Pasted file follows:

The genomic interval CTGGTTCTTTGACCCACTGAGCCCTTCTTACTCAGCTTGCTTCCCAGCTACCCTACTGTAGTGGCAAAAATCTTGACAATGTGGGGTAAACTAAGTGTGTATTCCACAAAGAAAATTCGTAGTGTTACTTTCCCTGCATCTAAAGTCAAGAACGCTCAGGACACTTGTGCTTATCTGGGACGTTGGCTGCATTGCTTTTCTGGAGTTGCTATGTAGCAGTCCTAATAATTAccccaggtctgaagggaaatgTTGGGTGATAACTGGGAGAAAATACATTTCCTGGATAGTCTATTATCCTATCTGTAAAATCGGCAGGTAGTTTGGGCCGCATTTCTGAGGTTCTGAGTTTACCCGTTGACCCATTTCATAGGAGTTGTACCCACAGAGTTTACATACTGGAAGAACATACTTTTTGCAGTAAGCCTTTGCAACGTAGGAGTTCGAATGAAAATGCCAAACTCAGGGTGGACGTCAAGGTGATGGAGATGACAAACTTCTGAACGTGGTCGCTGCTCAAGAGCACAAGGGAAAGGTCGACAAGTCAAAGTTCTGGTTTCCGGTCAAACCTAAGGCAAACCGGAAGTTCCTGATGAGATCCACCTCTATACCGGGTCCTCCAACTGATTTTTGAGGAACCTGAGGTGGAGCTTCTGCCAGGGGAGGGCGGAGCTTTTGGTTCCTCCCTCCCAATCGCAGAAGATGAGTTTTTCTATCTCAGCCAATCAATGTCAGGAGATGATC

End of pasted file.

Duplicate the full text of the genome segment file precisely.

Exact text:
The genomic interval CTGGTTCTTTGACCCACTGAGCCCTTCTTACTCAGCTTGCTTCCCAGCTACCCTACTGTAGTGGCAAAAATCTTGACAATGTGGGGTAAACTAAGTGTGTATTCCACAAAGAAAATTCGTAGTGTTACTTTCCCTGCATCTAAAGTCAAGAACGCTCAGGACACTTGTGCTTATCTGGGACGTTGGCTGCATTGCTTTTCTGGAGTTGCTATGTAGCAGTCCTAATAATTAccccaggtctgaagggaaatgTTGGGTGATAACTGGGAGAAAATACATTTCCTGGATAGTCTATTATCCTATCTGTAAAATCGGCAGGTAGTTTGGGCCGCATTTCTGAGGTTCTGAGTTTACCCGTTGACCCATTTCATAGGAGTTGTACCCACAGAGTTTACATACTGGAAGAACATACTTTTTGCAGTAAGCCTTTGCAACGTAGGAGTTCGAATGAAAATGCCAAACTCAGGGTGGACGTCAAGGTGATGGAGATGACAAACTTCTGAACGTGGTCGCTGCTCAAGAGCACAAGGGAAAGGTCGACAAGTCAAAGTTCTGGTTTCCGGTCAAACCTAAGGCAAACCGGAAGTTCCTGATGAGATCCACCTCTATACCGGGTCCTCCAACTGATTTTTGAGGAACCTGAGGTGGAGCTTCTGCCAGGGGAGGGCGGAGCTTTTGGTTCCTCCCTCCCAATCGCAGAAGATGAGTTTTTCTATCTCAGCCAATCAATGTCAGGAGATGATC